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Bishkek (AKIpress) - The authorities in China have made Google’s services largely inaccessible in recent days, a move most likely related to the government’s broad efforts to stifle discussion of the 25th anniversary of the crackdown on pro-democracy demonstrators in Tiananmen Square on June 3 and 4, 1989, according to the NYTimes.
In addition to Google’s search engines being blocked, the company’s products, including Gmail, Calendar and Translate, have been affected.
This is not the first time China has taken aim at Google and its users there.
The authorities in China blocked Google for 12 hours in 2012, according to GreatFire.org, an independent censorship-monitoring website, which published a blog post about the recent problems on Monday.
But the recent crackdown is more severe, and there was no indication of how long it would last.
While Internet users in China could reach international versions of Google search until a few days ago, “all Google services in all countries, encrypted or not, are now blocked in China,” GreatFire.org said in the blog post. These include the Chinese-language version based in Hong Kong, Google.hk, and Google.com, Google Australia and others.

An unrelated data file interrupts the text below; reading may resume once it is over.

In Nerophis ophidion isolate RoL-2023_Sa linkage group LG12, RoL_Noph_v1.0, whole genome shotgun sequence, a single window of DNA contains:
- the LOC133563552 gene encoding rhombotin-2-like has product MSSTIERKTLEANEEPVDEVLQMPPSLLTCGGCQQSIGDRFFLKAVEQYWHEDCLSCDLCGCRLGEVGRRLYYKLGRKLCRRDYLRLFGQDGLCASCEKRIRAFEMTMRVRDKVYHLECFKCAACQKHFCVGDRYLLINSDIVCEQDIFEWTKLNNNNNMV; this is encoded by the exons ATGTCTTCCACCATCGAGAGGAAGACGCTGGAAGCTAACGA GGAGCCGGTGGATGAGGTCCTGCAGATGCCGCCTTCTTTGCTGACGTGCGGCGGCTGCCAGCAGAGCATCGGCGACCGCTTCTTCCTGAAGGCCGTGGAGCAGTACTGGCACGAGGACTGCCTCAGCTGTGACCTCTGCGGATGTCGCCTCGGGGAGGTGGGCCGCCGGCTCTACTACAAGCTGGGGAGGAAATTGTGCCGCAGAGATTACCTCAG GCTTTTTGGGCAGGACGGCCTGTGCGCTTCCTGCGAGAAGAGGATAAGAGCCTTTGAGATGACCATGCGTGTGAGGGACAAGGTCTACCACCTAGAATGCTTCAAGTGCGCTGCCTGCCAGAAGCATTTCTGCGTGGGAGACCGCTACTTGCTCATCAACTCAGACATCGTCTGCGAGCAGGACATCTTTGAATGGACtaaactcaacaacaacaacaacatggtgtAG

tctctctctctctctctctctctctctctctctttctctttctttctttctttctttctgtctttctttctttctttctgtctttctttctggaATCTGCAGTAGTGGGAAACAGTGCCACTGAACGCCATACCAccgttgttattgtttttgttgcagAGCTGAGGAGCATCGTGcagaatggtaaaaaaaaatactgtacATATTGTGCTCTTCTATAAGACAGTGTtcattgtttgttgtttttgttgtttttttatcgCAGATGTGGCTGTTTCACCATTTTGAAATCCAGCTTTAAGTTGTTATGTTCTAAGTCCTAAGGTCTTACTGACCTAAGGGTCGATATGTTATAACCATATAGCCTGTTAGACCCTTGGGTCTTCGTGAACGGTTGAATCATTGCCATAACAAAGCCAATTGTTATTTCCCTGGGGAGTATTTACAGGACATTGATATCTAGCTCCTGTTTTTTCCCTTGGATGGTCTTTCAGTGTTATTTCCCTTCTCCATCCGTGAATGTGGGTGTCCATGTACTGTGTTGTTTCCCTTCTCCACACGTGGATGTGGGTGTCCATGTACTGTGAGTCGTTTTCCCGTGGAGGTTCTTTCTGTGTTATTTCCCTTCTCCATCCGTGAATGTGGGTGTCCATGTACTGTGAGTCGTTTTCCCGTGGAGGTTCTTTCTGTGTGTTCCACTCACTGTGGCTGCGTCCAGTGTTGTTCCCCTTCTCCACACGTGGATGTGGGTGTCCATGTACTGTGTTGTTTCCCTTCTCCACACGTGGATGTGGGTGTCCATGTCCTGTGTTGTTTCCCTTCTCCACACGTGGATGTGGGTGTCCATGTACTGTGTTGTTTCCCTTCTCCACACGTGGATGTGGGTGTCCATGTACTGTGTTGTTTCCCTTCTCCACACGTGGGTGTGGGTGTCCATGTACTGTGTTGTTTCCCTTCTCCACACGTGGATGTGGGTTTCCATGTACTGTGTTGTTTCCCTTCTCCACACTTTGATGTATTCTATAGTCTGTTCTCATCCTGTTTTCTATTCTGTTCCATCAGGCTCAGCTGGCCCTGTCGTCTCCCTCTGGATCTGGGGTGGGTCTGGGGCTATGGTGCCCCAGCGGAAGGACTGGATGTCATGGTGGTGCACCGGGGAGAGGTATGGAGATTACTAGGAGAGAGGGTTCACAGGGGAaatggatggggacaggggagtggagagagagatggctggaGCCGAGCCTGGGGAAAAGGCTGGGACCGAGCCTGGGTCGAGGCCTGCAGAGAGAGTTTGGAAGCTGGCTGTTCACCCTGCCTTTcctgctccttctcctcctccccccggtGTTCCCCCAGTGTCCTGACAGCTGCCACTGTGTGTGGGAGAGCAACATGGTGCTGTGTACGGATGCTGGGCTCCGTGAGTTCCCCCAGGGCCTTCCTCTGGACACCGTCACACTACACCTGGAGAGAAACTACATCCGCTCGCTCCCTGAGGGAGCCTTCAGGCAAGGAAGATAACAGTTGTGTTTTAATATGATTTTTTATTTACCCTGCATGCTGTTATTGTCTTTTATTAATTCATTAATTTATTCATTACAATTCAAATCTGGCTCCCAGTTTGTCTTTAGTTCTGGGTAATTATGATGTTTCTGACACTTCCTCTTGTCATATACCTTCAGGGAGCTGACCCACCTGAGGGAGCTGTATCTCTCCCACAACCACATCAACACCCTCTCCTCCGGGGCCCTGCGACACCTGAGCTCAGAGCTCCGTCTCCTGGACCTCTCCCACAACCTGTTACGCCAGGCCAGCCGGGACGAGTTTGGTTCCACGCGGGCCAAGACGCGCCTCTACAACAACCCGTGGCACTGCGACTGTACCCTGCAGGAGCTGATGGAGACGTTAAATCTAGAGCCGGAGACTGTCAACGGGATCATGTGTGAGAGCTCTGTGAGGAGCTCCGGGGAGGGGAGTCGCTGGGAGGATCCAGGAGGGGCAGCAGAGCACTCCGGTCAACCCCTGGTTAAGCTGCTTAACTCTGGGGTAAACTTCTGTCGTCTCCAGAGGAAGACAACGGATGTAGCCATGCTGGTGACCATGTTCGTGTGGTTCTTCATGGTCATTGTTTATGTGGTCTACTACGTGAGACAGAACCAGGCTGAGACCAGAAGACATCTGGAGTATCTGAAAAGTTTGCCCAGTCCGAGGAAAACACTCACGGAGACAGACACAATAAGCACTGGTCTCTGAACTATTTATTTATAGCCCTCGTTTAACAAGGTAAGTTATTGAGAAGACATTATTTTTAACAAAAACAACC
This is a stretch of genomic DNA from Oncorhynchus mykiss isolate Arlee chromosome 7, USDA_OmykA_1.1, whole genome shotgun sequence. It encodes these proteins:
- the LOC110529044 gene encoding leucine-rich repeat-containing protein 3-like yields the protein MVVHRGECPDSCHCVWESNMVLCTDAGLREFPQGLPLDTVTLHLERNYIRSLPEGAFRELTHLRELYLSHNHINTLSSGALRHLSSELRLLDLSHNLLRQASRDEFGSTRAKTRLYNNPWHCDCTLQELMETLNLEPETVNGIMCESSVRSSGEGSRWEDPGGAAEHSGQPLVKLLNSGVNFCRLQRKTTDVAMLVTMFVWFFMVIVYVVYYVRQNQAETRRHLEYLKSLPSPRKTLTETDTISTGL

Other services with no direct search function, including the company’s Picasa photo program, Maps service and Calendar application, were also inaccessible to most users on Monday. “It is the strictest censorship ever deployed,” the blog said.
Unlike the websites of Facebook, YouTube, Twitter and The New York Times, which are reliably blocked by the authorities, Google services are being disrupted in a way that affects about 9 out of 10 Chinese users, according to GreatFire.org. By allowing some access, “the Chinese government is trying to pin the blame on Google,” the GreatFire co-founder said.
Google says that it is not the problem.